Starting on the ground, we're averaging about 1 less explosive run per game this year (6.7 vs 7.5), but our explosive run % is actually up slightly from 17.1% to 17.5%. I think this can explained by the departure of Skyler Howard, because even though we're running it a bit less frequently this year, a higher percentage of the carries are going to our actual running backs, and not surprisingly they’ve been better at running than the dear Skyler was.

Through the air it's been the exact opposite: our explosive passes per game are slightly up (4 to 4.8) while explosive pass % is slightly down (12.7% to 11.7%). It’s my thought that this one can be at least partially attributed to the departure of Shelton Gibson. Gibson finished Top 5 Nationally in yards per reception each of the last two years, and as of yet nobody has stepped up to pick up that production. Marcus Simms is close, but he doesn’t seem like he’s quite ready for that big of a role yet, and either way, I’m very happy with us continuing to gash teams for 10-15 yards a pop with Sills, Jennings, and White.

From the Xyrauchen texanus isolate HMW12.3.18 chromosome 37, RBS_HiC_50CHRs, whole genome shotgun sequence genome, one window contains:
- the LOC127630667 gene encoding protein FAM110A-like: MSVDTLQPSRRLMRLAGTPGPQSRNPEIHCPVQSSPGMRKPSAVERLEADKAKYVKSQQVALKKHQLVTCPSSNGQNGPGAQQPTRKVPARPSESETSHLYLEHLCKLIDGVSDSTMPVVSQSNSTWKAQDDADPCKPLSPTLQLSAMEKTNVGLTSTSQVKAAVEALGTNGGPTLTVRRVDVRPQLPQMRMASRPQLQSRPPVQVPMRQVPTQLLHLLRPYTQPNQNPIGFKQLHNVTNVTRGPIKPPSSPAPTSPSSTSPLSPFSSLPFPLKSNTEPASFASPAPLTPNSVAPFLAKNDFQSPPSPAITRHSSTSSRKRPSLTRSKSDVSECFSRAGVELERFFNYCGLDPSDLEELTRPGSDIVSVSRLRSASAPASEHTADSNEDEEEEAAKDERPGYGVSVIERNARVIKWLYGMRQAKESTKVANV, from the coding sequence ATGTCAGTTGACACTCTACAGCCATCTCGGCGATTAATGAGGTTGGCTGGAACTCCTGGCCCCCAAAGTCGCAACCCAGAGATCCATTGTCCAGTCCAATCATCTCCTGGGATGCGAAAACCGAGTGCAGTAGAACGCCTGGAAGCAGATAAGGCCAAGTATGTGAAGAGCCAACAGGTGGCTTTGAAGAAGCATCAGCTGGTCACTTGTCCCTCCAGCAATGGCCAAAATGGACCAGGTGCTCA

Overall, our total big play percentage is down to 14.5% from 15.3%, but don't let those numbers discourage you - we're still firmly in the 80s percentile-wise for explosive play %, and we’re actually averaging the exact same number of explosive plays per game as we did a year ago. It's OK that we've simply maintained the status quo in this case because the status quo was already pretty damn good. And as you'll see in a minute, any decrease in explosiveness, however slight, has been more than offset by big gains in efficiency.

Efficiency

Efficiency represents the area where we’ve seen the most growth offensively. Yards per play are up from 6.4 to 6.9, which suggests to me that our guys are being put in better positions to succeed than they were a year ago. Points per possession are up, as well, from 2.53 last year to 3.15 this year. The area where we have seen the most improvement though, and frankly the area that’s had the biggest impact on our offense’s success, is with regards to our performance in the red zone.